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Neve 88M

USB Audio Interface & Dual Mic Preamp By Sam Inglis
Published September 2022

Neve 88M audio interface front panel

The 88M packs the sound of a Neve console preamp into a compact audio interface.

Many people like to record through transformer‑based mic preamps, in the quest for ‘analogue warmth’. Many people record to a computer, through an audio interface. And many audio interfaces have mic preamps. Which begs the question: why don’t many audio interfaces have transformer‑based preamps?

There are interfaces that emulate the sound of transformers, and there are 500‑series rack‑cum‑interface units that can host your choice of preamps. Until now, however, the only conventional interfaces I knew of that actually have input transformers were Steinberg’s UR‑RT2 and UR‑RT4. To most audio engineers of a sufficiently geeky persuasion, the words “transformer‑based mic preamp” bring to mind the name Rupert Neve. The Neve 1073 is the archetypal solid‑state transformer preamp design, and Steinberg’s UR‑RT interfaces represent a collaboration with Rupert Neve Designs. But they no longer have the field to themselves.

The original Neve brand and trademarks have changed hands several times over the years, but are now safe in the hands of AMS Neve. Manufactured entirely in Burnley, UK, the AMS Neve range still includes numerous variants of the 1073 circuit, as well as other Neve classics and more modern designs. And Neve’s latest product is... an audio interface with transformer‑based preamps. To be precise, it’s a bus‑powered, stereo desktop interface with two mic preamps and optical I/O for digital expansion.

Two Fat Ladies

Given the legendary status that now attaches to the 1073, it would seem an obvious move for Neve to use that preamp circuit in such a product. They haven’t, and for good reason. The 1073 is a Class‑A design, meaning that it’s relatively inefficient and therefore much too power‑hungry to be run from a USB or even a Thunderbolt bus. However, the 1073 isn’t the only classic transformer‑based preamp design in the Neve catalogue. The preamp circuit used in the state‑of‑the‑art 88RS console is a much more efficient design, and with a bit of tweakery, Neve’s engineers have managed to adapt it to run on USB bus power.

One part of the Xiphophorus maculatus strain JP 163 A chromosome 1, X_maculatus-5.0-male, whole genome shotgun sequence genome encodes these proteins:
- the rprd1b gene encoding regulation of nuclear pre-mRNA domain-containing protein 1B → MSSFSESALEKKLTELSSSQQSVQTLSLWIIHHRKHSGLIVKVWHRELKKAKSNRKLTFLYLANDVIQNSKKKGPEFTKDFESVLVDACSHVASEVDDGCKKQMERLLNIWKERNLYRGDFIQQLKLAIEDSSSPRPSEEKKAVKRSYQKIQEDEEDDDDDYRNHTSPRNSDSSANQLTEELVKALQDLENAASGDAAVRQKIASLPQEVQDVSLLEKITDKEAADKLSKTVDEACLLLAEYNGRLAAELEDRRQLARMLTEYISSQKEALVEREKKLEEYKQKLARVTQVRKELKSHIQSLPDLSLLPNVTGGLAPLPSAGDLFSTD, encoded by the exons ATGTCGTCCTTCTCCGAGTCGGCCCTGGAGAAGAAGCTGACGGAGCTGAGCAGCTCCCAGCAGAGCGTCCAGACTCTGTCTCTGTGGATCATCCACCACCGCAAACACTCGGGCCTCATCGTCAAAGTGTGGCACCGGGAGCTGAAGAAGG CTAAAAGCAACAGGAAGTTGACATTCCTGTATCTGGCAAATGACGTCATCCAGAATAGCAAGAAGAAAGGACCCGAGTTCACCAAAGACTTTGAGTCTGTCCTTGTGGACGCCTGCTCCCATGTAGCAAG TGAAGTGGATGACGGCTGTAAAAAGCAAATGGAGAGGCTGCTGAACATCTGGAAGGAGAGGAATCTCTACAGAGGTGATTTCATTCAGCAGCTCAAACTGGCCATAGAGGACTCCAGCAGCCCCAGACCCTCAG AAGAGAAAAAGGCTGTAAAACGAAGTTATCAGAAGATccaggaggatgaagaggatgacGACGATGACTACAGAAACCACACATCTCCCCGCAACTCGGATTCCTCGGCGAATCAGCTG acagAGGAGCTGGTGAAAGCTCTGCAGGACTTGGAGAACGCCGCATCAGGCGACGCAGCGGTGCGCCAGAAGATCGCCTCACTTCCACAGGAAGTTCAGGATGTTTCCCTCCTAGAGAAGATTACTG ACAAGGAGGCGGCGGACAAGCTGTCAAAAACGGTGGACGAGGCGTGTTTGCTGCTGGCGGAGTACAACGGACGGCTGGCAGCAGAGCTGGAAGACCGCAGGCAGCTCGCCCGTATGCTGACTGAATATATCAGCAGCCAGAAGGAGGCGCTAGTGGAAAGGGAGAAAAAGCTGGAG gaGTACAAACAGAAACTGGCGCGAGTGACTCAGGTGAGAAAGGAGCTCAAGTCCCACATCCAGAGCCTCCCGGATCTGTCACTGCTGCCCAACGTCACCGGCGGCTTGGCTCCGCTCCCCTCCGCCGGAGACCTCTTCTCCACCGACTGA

Functionally speaking, the resulting 88M is a USB 2 interface, but it needs to be connected to a USB 3 host socket, as it makes full use of the increased power delivery capability of the newer format. Even so, the internal power rails can’t be run at the same voltages as in the 88RS, which means that there’s less headroom on the inputs, and that the maximum output level is +18dBu rather than +20 or +24. Crucially, though, it uses the same proprietary Marinair‑branded input transformers.

Physically speaking, the 88M is quite a bit larger than most two‑channel interfaces, and is housed in a solid‑looking metal chassis with a Tolex‑style covering. This is a bit less than half rack width, and a bit less than 2U high, so could conceivably be housed on a 2U rack tray if you felt like doing so. The front panel boasts Neutrik Combo XLR/jack inputs with associated gain pots and independent phantom power switches. Pressing one of the gain pots cycles that input through mic, line and DI settings, and each input has a single signal‑present LED that illuminates traffic‑light style to let you know that your levels are on point.

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